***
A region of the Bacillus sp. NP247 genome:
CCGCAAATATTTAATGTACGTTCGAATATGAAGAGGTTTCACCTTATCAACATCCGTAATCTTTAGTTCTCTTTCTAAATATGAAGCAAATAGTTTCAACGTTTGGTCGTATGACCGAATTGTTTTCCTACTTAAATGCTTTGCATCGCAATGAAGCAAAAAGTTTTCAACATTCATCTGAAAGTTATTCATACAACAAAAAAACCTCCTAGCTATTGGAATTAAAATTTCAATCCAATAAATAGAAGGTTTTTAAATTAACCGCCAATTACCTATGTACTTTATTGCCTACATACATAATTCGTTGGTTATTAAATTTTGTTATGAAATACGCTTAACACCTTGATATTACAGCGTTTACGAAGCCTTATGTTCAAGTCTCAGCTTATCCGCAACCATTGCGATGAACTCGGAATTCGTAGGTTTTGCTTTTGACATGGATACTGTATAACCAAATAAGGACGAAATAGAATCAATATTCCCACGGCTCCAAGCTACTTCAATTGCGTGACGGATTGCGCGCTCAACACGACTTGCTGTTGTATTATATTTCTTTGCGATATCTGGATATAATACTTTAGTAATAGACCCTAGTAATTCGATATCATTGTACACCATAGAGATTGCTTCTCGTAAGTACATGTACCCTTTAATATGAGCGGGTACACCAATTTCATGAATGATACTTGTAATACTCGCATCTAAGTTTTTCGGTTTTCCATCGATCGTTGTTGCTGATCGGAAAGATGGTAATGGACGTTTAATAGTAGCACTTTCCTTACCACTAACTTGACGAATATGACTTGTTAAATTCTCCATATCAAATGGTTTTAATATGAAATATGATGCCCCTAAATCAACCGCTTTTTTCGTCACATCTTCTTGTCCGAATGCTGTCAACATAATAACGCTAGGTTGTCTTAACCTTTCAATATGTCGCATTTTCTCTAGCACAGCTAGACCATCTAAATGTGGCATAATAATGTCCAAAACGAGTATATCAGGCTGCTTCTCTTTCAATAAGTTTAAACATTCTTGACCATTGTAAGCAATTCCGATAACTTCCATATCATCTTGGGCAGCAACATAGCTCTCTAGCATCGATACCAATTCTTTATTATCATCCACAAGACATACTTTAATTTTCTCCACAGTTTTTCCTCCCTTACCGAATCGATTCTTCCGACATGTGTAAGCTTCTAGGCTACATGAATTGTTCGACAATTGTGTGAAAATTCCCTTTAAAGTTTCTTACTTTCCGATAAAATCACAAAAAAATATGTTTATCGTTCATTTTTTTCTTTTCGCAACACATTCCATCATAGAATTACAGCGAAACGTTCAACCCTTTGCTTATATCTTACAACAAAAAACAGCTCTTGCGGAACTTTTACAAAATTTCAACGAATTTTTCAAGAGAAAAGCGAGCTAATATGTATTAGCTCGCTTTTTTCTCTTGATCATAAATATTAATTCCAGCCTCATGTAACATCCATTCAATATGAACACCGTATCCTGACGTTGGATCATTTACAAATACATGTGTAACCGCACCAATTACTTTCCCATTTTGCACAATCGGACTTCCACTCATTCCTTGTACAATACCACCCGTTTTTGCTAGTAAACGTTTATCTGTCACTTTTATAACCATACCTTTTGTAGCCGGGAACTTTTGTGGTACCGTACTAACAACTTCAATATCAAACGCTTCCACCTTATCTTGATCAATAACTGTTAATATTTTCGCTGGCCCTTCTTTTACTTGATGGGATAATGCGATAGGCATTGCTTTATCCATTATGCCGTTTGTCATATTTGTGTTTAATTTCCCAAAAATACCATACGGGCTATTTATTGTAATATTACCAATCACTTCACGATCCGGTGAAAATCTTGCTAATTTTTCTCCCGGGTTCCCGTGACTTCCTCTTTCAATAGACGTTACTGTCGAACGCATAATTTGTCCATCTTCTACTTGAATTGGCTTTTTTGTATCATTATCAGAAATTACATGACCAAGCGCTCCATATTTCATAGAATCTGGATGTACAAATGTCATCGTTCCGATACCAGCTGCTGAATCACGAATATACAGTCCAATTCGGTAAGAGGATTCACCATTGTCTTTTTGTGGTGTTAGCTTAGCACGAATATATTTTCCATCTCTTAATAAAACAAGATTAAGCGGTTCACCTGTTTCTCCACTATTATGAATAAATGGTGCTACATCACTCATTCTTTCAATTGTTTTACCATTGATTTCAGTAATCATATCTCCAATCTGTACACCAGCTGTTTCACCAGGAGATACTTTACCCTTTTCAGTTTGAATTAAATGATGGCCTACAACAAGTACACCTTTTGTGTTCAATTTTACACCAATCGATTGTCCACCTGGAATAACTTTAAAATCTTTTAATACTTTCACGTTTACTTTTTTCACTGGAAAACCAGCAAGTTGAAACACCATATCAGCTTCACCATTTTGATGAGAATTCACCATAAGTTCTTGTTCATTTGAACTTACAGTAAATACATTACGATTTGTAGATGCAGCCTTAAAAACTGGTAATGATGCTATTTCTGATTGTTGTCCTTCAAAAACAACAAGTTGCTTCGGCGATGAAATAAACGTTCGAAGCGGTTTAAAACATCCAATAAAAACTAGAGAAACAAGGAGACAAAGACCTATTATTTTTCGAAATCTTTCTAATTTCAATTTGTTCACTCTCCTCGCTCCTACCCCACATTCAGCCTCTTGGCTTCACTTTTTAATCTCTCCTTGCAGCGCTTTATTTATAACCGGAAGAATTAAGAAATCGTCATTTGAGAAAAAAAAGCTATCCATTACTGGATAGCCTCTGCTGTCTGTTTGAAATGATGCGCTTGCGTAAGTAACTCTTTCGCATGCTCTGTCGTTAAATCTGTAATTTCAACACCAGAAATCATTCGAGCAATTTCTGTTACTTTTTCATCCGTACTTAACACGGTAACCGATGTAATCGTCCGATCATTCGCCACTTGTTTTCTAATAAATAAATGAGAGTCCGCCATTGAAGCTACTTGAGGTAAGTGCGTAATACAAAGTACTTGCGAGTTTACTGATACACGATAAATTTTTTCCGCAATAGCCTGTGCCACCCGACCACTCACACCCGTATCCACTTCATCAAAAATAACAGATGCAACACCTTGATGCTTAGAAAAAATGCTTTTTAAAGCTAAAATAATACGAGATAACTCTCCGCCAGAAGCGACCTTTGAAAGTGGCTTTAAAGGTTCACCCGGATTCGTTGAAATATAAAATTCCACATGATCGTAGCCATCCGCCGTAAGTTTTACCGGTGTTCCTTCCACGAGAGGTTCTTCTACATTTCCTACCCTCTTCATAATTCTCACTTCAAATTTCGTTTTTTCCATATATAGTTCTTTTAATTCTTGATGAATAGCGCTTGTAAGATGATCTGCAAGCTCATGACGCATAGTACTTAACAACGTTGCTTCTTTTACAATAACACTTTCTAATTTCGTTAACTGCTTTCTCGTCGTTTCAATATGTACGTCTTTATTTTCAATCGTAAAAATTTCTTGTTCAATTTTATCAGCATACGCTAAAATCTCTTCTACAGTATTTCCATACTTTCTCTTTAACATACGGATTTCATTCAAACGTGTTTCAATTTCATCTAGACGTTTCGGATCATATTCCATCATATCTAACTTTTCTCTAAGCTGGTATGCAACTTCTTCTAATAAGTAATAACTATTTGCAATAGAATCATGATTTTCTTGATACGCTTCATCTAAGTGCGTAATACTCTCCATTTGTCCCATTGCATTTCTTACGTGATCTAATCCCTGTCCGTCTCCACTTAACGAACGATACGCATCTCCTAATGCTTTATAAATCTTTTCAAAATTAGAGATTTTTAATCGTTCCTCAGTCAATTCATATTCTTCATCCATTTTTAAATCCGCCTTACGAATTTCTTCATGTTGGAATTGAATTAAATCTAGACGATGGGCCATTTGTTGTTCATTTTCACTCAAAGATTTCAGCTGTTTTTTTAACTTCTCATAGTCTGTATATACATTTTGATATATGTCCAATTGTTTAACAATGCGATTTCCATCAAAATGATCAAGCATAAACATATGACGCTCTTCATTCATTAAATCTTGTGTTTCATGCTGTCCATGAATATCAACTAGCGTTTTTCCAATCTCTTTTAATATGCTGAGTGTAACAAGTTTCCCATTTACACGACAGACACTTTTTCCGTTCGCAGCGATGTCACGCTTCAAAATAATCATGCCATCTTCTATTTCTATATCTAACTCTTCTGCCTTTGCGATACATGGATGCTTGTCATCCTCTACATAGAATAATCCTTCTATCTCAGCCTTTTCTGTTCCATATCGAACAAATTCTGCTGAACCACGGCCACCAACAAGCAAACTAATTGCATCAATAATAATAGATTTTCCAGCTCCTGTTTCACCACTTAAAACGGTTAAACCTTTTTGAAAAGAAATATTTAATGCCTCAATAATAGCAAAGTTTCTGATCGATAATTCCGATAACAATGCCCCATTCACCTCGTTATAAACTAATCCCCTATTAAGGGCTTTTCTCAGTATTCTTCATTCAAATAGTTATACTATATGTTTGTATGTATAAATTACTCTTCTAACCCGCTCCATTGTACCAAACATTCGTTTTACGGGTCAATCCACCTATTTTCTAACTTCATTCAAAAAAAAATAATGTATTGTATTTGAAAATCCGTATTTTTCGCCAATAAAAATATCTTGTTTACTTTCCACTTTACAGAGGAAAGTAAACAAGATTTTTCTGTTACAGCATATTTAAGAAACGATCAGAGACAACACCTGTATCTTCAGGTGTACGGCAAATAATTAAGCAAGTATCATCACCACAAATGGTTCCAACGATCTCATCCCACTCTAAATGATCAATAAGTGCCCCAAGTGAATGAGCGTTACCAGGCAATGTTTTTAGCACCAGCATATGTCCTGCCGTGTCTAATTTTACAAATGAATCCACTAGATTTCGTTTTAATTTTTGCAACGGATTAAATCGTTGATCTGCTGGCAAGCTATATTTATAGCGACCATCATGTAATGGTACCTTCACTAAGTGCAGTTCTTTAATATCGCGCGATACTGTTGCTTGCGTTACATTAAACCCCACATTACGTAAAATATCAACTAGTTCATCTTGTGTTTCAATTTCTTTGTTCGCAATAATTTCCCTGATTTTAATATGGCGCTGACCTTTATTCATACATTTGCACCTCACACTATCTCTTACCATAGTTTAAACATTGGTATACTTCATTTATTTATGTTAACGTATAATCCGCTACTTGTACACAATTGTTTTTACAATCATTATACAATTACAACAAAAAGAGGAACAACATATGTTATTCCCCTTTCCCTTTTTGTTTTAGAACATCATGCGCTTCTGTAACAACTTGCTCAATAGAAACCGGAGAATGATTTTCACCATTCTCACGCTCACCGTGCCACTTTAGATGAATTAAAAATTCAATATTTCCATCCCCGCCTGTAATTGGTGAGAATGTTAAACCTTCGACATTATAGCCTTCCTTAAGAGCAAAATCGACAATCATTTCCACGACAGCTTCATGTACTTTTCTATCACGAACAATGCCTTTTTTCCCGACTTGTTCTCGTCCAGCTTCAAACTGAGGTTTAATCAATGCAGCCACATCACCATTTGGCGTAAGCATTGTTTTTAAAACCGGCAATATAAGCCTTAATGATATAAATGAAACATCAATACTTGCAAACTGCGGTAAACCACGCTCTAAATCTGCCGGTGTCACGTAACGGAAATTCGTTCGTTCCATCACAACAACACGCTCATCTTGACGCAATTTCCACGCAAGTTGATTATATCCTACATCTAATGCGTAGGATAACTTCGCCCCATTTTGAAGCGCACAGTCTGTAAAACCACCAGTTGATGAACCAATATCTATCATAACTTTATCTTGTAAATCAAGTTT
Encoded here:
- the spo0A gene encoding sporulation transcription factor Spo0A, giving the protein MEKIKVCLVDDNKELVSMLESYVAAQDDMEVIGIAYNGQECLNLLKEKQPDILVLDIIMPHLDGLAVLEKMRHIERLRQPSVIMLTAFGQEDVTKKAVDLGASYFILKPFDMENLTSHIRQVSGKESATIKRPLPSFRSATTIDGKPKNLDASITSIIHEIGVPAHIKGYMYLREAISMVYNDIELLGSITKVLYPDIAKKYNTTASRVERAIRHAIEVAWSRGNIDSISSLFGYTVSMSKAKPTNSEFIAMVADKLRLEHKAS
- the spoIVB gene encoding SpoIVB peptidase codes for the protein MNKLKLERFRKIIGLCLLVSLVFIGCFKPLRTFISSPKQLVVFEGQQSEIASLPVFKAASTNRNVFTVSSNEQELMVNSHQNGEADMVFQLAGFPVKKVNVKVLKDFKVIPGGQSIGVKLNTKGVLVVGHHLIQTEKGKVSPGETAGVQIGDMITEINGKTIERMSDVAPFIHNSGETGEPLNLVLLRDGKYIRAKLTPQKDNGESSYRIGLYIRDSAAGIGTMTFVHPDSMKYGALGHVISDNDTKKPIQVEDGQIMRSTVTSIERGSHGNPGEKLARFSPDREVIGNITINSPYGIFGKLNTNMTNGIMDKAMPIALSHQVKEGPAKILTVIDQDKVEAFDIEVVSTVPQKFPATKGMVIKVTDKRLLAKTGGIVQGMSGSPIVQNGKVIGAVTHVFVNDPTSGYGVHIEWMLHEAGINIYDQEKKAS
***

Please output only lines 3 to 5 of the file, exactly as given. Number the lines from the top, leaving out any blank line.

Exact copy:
Encoded here:
- the spo0A gene encoding sporulation transcription factor Spo0A, giving the protein MEKIKVCLVDDNKELVSMLESYVAAQDDMEVIGIAYNGQECLNLLKEKQPDILVLDIIMPHLDGLAVLEKMRHIERLRQPSVIMLTAFGQEDVTKKAVDLGASYFILKPFDMENLTSHIRQVSGKESATIKRPLPSFRSATTIDGKPKNLDASITSIIHEIGVPAHIKGYMYLREAISMVYNDIELLGSITKVLYPDIAKKYNTTASRVERAIRHAIEVAWSRGNIDSISSLFGYTVSMSKAKPTNSEFIAMVADKLRLEHKAS
- the spoIVB gene encoding SpoIVB peptidase codes for the protein MNKLKLERFRKIIGLCLLVSLVFIGCFKPLRTFISSPKQLVVFEGQQSEIASLPVFKAASTNRNVFTVSSNEQELMVNSHQNGEADMVFQLAGFPVKKVNVKVLKDFKVIPGGQSIGVKLNTKGVLVVGHHLIQTEKGKVSPGETAGVQIGDMITEINGKTIERMSDVAPFIHNSGETGEPLNLVLLRDGKYIRAKLTPQKDNGESSYRIGLYIRDSAAGIGTMTFVHPDSMKYGALGHVISDNDTKKPIQVEDGQIMRSTVTSIERGSHGNPGEKLARFSPDREVIGNITINSPYGIFGKLNTNMTNGIMDKAMPIALSHQVKEGPAKILTVIDQDKVEAFDIEVVSTVPQKFPATKGMVIKVTDKRLLAKTGGIVQGMSGSPIVQNGKVIGAVTHVFVNDPTSGYGVHIEWMLHEAGINIYDQEKKAS